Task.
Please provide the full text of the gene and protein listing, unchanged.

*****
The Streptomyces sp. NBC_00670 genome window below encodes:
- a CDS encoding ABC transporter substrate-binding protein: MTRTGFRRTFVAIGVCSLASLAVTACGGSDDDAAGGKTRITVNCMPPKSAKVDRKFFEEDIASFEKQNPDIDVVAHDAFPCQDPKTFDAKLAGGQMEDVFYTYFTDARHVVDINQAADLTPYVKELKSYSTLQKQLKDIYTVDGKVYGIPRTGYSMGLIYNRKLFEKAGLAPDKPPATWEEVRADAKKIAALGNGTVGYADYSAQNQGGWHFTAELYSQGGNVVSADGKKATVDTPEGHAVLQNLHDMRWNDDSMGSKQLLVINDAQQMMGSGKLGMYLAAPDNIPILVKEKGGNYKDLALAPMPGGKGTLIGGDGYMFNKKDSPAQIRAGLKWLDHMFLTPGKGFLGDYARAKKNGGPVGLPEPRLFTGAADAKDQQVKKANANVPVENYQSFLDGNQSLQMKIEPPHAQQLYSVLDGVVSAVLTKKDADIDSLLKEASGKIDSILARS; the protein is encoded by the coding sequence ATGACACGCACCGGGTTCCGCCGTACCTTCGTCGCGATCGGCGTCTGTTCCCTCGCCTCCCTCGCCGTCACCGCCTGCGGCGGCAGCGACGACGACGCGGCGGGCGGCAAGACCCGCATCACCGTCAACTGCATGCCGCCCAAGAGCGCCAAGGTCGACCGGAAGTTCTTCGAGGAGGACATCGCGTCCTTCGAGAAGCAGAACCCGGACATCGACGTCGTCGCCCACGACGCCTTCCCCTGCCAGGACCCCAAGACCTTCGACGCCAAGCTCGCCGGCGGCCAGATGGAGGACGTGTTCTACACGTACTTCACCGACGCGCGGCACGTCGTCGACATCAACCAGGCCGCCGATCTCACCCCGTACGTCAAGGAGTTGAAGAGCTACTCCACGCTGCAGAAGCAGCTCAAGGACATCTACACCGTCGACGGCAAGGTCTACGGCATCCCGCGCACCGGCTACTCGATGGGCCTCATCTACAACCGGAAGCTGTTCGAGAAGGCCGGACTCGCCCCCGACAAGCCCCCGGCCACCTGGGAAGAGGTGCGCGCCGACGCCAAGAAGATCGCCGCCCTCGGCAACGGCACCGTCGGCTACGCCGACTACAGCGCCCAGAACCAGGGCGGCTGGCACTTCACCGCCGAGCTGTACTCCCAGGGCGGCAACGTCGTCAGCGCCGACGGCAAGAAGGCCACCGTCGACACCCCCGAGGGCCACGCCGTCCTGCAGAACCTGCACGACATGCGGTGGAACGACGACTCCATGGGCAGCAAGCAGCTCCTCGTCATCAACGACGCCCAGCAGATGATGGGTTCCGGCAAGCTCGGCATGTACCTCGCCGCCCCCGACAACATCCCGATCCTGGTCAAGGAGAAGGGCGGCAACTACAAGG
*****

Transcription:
The Streptomyces sp. NBC_00670 genome window below encodes:
- a CDS encoding ABC transporter substrate-binding protein: MTRTGFRRTFVAIGVCSLASLAVTACGGSDDDAAGGKTRITVNCMPPKSAKVDRKFFEEDIASFEKQNPDIDVVAHDAFPCQDPKTFDAKLAGGQMEDVFYTYFTDARHVVDINQAADLTPYVKELKSYSTLQKQLKDIYTVDGKVYGIPRTGYSMGLIYNRKLFEKAGLAPDKPPATWEEVRADAKKIAALGNGTVGYADYSAQNQGGWHFTAELYSQGGNVVSADGKKATVDTPEGHAVLQNLHDMRWNDDSMGSKQLLVINDAQQMMGSGKLGMYLAAPDNIPILVKEKGGNYKDLALAPMPGGKGTLIGGDGYMFNKKDSPAQIRAGLKWLDHMFLTPGKGFLGDYARAKKNGGPVGLPEPRLFTGAADAKDQQVKKANANVPVENYQSFLDGNQSLQMKIEPPHAQQLYSVLDGVVSAVLTKKDADIDSLLKEASGKIDSILARS; the protein is encoded by the coding sequence ATGACACGCACCGGGTTCCGCCGTACCTTCGTCGCGATCGGCGTCTGTTCCCTCGCCTCCCTCGCCGTCACCGCCTGCGGCGGCAGCGACGACGACGCGGCGGGCGGCAAGACCCGCATCACCGTCAACTGCATGCCGCCCAAGAGCGCCAAGGTCGACCGGAAGTTCTTCGAGGAGGACATCGCGTCCTTCGAGAAGCAGAACCCGGACATCGACGTCGTCGCCCACGACGCCTTCCCCTGCCAGGACCCCAAGACCTTCGACGCCAAGCTCGCCGGCGGCCAGATGGAGGACGTGTTCTACACGTACTTCACCGACGCGCGGCACGTCGTCGACATCAACCAGGCCGCCGATCTCACCCCGTACGTCAAGGAGTTGAAGAGCTACTCCACGCTGCAGAAGCAGCTCAAGGACATCTACACCGTCGACGGCAAGGTCTACGGCATCCCGCGCACCGGCTACTCGATGGGCCTCATCTACAACCGGAAGCTGTTCGAGAAGGCCGGACTCGCCCCCGACAAGCCCCCGGCCACCTGGGAAGAGGTGCGCGCCGACGCCAAGAAGATCGCCGCCCTCGGCAACGGCACCGTCGGCTACGCCGACTACAGCGCCCAGAACCAGGGCGGCTGGCACTTCACCGCCGAGCTGTACTCCCAGGGCGGCAACGTCGTCAGCGCCGACGGCAAGAAGGCCACCGTCGACACCCCCGAGGGCCACGCCGTCCTGCAGAACCTGCACGACATGCGGTGGAACGACGACTCCATGGGCAGCAAGCAGCTCCTCGTCATCAACGACGCCCAGCAGATGATGGGTTCCGGCAAGCTCGGCATGTACCTCGCCGCCCCCGACAACATCCCGATCCTGGTCAAGGAGAAGGGCGGCAACTACAAGG